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Conservation

by Ron Forbes

"If fishing is a religion, fly fishing is high church"
 Tom Brokaw

Poisoned food for profit

Delta Fly Fishers have a long history in the maintenance,
protection, and restoration of our fisheries. For the last several
years, the Conservation Report has included articles regarding
our loss of Delta waters to the south San Joaquin Valley’s
agribusiness interest and to the urban areas in Southern
California. We know the loss of water, needed for the Delta,
is one of the leading causes in the collapse of the Delta’s ecosystem
including the collapse of its fisheries. And now we are
faced with another major problem facing the Delta and the
State’s eco-system. That problem is our State’s agriculture and
its unmonitored use of herbicides, pesticides, and fertilizers.
The State’s Regional Water Quality Control Board (RWQCB)
has laws that require urban areas, business, and industry
to monitor their water discharges and they are required to
comply with State standards for clean water.

However, in California, we farm 7 million acres of land which
enjoys a total exemption from California’s Clean Water Act.
For over thirty years, farms have been exempted from having
to comply with regulations because of the strong political clout
agriculture coalitions have on our legislature. This political
clout allows what has been the identified as the largest toxic
polluter of the Delta and Central Valley to continue their
operations. This source of toxins continues to be unchecked
by the State. In a five year period (2002-2007) the State has
found over 300 sites that dump massive amounts of pollution
and toxins in our waterways. This pollution exceeds the State
standards in the Clean Water Act yet it continues year after
year. And nothing has been done to correct this pollution.
Today over 150,000 people’s, living in the south Central Valley;
source of drinking water has been declared undrinkable and
unusable for human hygiene. They must transport all their
water for drinking and bathing. Two sessions ago, there was a
bill that was passed by both houses that would have corrected
this problem. But our former governor vetoed the bill because
Westlands opposed its passage. We must end agriculture’s
exclusion from our State’s Clean Water Act, or as California
Sportfishing Protection Alliance (CSPA) says, “Our fish will
continue to live and reproduce in toxic soup.”

Farmland run-off has been identified as the largest single source
of pollution in the Delta, Central Valley, and their ground
waters. Since 1982, agribusiness has enjoyed the exemption of
their production of toxins and pollution from any regulation.
And again, the State is now considering yet another three year
exemption for the farms from the California Water Quality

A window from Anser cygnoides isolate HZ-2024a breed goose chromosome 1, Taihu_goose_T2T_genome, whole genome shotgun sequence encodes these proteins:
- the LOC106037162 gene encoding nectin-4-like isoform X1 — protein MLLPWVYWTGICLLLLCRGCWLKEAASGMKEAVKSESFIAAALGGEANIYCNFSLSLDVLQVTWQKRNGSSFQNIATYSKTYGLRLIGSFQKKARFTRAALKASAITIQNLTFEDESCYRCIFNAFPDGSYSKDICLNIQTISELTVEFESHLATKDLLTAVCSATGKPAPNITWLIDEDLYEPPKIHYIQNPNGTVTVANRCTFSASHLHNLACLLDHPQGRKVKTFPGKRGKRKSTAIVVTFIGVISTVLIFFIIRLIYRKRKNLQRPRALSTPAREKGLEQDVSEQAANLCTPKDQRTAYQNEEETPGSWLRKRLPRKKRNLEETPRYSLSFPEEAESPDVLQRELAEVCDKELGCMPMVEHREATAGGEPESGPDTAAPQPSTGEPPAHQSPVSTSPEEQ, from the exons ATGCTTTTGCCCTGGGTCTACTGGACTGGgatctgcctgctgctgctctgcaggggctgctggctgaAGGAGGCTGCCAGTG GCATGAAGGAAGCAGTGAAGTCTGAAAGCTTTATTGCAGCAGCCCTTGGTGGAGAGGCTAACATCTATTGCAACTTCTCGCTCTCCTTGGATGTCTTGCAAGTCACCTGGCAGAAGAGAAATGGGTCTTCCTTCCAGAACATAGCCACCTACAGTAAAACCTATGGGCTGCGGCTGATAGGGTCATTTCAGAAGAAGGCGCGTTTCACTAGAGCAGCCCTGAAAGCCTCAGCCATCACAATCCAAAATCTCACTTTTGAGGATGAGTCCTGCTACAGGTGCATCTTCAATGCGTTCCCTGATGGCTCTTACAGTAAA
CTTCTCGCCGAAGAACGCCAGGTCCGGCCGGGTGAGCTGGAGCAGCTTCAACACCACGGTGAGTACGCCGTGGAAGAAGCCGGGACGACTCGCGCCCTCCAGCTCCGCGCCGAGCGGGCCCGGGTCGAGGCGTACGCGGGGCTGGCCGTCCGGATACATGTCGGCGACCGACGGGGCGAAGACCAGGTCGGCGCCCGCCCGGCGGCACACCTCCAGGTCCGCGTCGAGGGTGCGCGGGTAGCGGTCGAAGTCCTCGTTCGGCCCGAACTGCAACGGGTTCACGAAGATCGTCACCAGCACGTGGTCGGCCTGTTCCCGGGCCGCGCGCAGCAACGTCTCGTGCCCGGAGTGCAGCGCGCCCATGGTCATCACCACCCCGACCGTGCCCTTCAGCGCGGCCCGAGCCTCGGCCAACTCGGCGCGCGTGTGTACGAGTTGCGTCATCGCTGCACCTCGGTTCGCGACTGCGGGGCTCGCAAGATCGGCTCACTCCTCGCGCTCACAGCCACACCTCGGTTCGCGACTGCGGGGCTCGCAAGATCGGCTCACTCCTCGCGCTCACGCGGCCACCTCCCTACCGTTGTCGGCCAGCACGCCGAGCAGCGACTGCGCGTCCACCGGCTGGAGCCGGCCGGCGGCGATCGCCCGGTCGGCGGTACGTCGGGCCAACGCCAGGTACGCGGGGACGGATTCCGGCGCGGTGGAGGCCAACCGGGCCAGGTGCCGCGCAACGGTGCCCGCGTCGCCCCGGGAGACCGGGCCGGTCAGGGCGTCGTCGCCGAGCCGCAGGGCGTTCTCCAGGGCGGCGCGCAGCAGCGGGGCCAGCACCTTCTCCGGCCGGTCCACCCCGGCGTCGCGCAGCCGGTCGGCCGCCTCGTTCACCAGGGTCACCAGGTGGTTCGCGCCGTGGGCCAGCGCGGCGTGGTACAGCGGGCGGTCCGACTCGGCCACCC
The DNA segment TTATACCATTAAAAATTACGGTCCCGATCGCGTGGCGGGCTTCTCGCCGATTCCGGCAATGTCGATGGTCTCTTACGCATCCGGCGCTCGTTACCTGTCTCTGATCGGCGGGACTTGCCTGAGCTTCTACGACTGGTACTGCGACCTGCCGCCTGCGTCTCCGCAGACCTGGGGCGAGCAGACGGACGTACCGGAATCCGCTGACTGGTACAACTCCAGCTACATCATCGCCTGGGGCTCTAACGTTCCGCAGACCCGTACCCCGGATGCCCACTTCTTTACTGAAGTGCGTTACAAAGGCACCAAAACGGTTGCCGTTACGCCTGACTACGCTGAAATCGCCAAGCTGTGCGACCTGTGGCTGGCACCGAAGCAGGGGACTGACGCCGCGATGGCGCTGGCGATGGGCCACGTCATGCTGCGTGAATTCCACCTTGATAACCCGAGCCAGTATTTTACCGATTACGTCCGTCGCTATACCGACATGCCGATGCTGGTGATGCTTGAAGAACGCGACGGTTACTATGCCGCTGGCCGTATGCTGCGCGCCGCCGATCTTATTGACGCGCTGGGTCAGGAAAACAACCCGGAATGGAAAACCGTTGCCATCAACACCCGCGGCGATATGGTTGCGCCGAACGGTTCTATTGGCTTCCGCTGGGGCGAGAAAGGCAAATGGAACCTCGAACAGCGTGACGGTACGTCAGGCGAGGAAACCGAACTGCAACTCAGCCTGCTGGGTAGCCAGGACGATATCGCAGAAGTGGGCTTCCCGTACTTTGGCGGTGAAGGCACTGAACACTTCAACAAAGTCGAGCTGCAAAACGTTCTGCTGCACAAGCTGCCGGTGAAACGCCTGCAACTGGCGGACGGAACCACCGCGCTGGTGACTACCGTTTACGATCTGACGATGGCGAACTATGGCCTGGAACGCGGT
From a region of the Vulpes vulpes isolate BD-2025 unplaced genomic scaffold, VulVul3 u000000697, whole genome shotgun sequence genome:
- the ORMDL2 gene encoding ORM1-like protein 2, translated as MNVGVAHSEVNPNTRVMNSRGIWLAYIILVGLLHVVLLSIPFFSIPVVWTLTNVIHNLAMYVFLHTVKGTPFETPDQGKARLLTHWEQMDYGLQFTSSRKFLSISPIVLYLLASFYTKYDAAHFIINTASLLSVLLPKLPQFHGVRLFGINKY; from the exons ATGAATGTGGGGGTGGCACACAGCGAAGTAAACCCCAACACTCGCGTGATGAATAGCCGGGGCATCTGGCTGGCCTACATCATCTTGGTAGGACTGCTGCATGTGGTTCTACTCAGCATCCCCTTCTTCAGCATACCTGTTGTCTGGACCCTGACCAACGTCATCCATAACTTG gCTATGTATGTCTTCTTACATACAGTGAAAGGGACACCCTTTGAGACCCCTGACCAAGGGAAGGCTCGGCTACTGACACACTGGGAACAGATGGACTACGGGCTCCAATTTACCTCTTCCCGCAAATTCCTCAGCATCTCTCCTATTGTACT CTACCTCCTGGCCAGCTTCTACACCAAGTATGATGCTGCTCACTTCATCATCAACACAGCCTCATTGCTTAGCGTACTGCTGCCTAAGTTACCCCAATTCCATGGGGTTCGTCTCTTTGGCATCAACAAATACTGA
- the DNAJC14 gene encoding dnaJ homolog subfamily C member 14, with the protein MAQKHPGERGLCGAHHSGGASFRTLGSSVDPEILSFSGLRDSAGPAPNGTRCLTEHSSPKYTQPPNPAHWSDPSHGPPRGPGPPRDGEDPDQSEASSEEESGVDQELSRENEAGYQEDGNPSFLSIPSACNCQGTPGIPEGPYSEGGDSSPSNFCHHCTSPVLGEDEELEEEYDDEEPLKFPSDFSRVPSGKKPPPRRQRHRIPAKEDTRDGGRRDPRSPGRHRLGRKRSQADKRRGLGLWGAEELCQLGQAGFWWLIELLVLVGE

Act. And this policy will be in place by the end of this year
unless we speak out. The public’s chance to oppose continuing
this exemption will be at a public meeting early this April. The
meeting will be:

Date: April 7, 2011
Time: 8:30AM Watch CSPA’s excellent video on farm
pollution: calsport.org
Central Valley Water Board Office
11020 Sun Center Drive, Suite 200
Rancho Cordova, CA 95670

Both Steve Johnson and I will attend the RWQCB meeting
in Rancho Cordova to protest the extension of the farmer’s
exclusion from the Clean Water Act. We have added Delta
Fly Fisher’s logo along with other fishing group’s logos who
oppose this exclusion. Bill Jennings, the executive director of
CSPA, will present our side of the issue before the RWQCB and
present the logos of all fishing groups opposing the Regional
Board’s continuing their current policy. To correct our toxic
surface and groundwater, CSPA is proposing the Regional
Board make the following changes:
• Eliminate third party coalitions and require individual
discharger’s submit reports to the Regional Board
identifying the location and content of both surface and
groundwater.
• Monitor discharges to surface and groundwater and the
effectiveness measures implemented to reduce pollution.
• Require all farm discharger’s to prepare individual farm
water quality management plans implemented to reduce
pollution. These plans must be made available to the
Regional Board and the public.
• Require compliance with water quality standards in the
near-term.
• Demonstrate consistency with the State’s non-point source
and antidegradation policies

The worse toxic water polluters in the Central Valley and the
Delta have been given free rein to continue their pollution since
1982. As the CSPA video says, “It’s time to stop the fox from
guarding the hen house. It’s time we put a stop this on-going
environmental atrocity”.

 

 

 

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